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After days of backlash, controversial video game about rape is pulled from world's biggest PC gaming site

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Meanwhile, in the gaming community there has been some controversy about an upcoming game. Well, actually it’s been more like a huge fight. You see, there is a game developer called, “Desk Plant” and they are planning to release a game in April called “Rape Day.”

If you think the name of a game Rape Day means that you get to play a game where you … you know, rape women. Well, then you’d be right. That’s right - some douchebag company honestly thought it would be a great idea to market a game where you could rape women.

But who would be dumb enough to release such a game (you might ask)?

Enter Steam. For those that do not know, Steam is website developed by Valve Corporation. The site is used to distribute games & related media online and provides the user with installation and automatic management of software. Steam has a lot of games. And I mean - a lot. I use it all the time. In fact, 90 million active members use Steam every month, just to give you an idea how big the game site is.

Steam is no stranger to controversy. They sell a huge variety of games that cover a huge variety of topics up to and including - controversial topics. There has been game drama. Which led Steam to come up with an official response and, they kind of washed their hands with policing games they sell on their site. They feel that folks should be able to tell stories and create games about any and all controversial topics. It’s the free speech argument. Which is totally fair, so they basically said that unless the game is illegal - we’ll sell it.  From their official June 6th, 2018 blog post:

“...we've decided that the right approach is to allow everything onto the Steam Store, except for things that we decide are illegal, or straight up trolling.”  

Okay. Fair enough. The “straight up trolling” comment is the interesting part because that could mean … well, a lot of different things.

Cut to Rape Day. The developers call it an interactive graphic novel. What this means is the game is not a traditional animated movement game as your characters walk around, interact with objects and fight bad guys. Instead of that, it’s more like you (the player) are flipping pages of a comic book and get to make choices in order to reveal specific drawn pages.

The premise of Rape Day is simple: it’s a zombie apocalypse. And in the zombie apocalypse you play a sociopath. And you get to kill zombies. You also get to murder survivors and rape any and all women you encounter!

Um, what?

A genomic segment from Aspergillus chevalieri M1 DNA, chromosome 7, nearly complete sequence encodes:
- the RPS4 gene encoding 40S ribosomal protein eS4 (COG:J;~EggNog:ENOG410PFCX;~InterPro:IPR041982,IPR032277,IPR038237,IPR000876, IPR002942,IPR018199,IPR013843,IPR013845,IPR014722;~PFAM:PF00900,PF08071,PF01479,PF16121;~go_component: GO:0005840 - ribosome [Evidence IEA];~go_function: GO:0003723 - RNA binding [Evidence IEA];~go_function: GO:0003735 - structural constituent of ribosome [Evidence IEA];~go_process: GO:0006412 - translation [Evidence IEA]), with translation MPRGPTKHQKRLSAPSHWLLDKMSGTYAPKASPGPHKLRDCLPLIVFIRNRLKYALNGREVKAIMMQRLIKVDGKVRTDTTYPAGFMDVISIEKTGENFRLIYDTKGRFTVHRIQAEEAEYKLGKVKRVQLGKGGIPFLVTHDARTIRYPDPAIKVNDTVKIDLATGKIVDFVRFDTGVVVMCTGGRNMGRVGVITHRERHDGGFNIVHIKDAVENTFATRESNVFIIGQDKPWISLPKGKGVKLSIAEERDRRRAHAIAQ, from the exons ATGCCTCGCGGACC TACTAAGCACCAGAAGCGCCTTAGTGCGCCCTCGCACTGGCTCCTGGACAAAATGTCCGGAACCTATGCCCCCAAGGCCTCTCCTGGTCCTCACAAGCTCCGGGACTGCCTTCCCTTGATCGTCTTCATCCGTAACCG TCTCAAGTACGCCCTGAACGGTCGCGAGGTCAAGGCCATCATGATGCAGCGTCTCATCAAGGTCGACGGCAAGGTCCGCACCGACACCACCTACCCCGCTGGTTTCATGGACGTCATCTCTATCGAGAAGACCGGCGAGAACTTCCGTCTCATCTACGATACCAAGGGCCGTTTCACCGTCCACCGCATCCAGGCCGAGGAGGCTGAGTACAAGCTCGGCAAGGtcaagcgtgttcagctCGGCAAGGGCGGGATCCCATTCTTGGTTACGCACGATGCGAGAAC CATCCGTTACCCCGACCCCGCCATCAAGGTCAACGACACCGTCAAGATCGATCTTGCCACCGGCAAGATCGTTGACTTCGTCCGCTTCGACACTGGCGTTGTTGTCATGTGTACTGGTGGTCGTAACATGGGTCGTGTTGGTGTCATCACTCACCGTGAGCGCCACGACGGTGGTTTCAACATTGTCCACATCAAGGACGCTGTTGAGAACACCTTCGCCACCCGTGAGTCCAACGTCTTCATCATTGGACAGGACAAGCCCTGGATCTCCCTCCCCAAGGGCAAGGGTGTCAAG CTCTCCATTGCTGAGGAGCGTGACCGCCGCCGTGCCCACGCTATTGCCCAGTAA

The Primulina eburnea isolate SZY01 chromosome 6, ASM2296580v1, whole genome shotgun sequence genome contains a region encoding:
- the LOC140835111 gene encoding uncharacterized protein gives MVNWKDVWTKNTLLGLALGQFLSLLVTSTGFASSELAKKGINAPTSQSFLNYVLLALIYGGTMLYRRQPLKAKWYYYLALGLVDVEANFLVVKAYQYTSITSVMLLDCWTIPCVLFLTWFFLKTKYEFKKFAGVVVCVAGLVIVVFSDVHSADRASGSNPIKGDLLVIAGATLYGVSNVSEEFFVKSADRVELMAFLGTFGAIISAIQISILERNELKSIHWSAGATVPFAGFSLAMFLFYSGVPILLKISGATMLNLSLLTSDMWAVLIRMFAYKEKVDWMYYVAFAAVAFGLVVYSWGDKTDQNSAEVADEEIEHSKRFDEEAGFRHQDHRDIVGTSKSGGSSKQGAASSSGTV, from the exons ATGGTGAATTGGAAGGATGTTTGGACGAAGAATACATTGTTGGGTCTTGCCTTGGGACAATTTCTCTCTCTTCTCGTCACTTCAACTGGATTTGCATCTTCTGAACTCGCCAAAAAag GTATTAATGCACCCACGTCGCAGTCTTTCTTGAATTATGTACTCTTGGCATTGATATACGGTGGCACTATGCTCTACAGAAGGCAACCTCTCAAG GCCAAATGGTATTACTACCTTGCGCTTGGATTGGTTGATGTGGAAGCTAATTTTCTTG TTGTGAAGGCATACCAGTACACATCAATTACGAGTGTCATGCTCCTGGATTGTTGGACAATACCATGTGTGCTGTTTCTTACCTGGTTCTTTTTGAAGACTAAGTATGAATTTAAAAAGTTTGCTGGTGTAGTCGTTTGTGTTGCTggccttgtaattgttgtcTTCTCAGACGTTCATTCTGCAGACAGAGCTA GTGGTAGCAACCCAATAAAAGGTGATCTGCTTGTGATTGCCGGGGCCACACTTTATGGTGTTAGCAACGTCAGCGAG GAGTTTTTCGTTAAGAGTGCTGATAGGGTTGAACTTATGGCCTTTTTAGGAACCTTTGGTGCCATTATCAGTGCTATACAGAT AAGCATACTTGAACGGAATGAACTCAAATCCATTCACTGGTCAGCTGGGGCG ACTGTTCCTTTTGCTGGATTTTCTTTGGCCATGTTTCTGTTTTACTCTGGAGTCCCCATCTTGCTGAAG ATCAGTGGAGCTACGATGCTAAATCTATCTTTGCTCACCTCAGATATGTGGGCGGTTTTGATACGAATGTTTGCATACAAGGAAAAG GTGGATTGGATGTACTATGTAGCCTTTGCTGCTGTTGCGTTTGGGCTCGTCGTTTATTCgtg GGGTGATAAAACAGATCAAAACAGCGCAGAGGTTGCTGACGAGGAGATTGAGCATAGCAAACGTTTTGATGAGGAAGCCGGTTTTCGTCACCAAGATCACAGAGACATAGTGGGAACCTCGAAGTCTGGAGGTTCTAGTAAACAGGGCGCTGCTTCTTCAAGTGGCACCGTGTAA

As you can imagine, the ridiculous premise brought the gamer social media house down. Multiple petitions and almost ten thousand emails flooded Steam Sales owner Valve Corporation with a universal cry of “WTF?”

After a few days of deliberating, Steam released this as their official word on the matter:

"After significant fact-finding and discussion, we think Rape Day poses unknown costs and risks and therefore won't be on Steam. We respect developers’ desire to express themselves, and the purpose of Steam is to help developers find an audience, but this developer has chosen content matter and a way of representing it that makes it very difficult for us to help them do that."

I’m fine with Steam’s decision here. Now, this doesn’t mean no one will be able to find the game anywhere. Desk Plant will probably just sell it off their own site, or something. But not getting on Steam will certainly restrict its findability, for sure.

BUT .... like all controversial things … controversy breeds sales. And I know I am part of the problem here. For example: It’s highly likely that, had I not written about this game - you may have gone your entire life without ever hearing about it. And I wouldn’t have ever heard about it had several game sites not written about it. Had the game just been released on Steam it might have come and gone and the overwhelming majority of us would have lived in blissful ignorance. Which, probably, would have kept sales for Rape Day, very, very low. And then the game and the company that developed it, probably would have come and gone and faded into obscurity.

Alas, now it’s out there. It’s not even just on the game sites any longer as Variety, Business Insider and Fortune all have articles about it. What probably began as some legitimately concerned women and/or parents sending a message or two to Steam asking them, “Is this seriously what you want to sell on your site?” has now blossomed into free advertising for a game that most folks would have never, ever heard about in the first place.

Which makes me a little sad. I mean, technically, these guys aren't doing anything illegal (as far as I am aware) but the idea of trying to "normalize rape" (that's the game developer's words, not mine) frankly, is kind of disgusting. 

So, while Rape Day, as a game, might be legal - at least it won’t easily accessible and found on Steam. And I'm okay with that.

Although, I am suddenly playing Devil's Advocate here and thinking, "But if it remains on Steam, you could see which of your friends are playing it and then you could sit them down and be like, "Dude - WTF is wrong with you!?"

Nah. I guess I'd just rather just have it off Steam, go find it somewhere else, Incel Troll.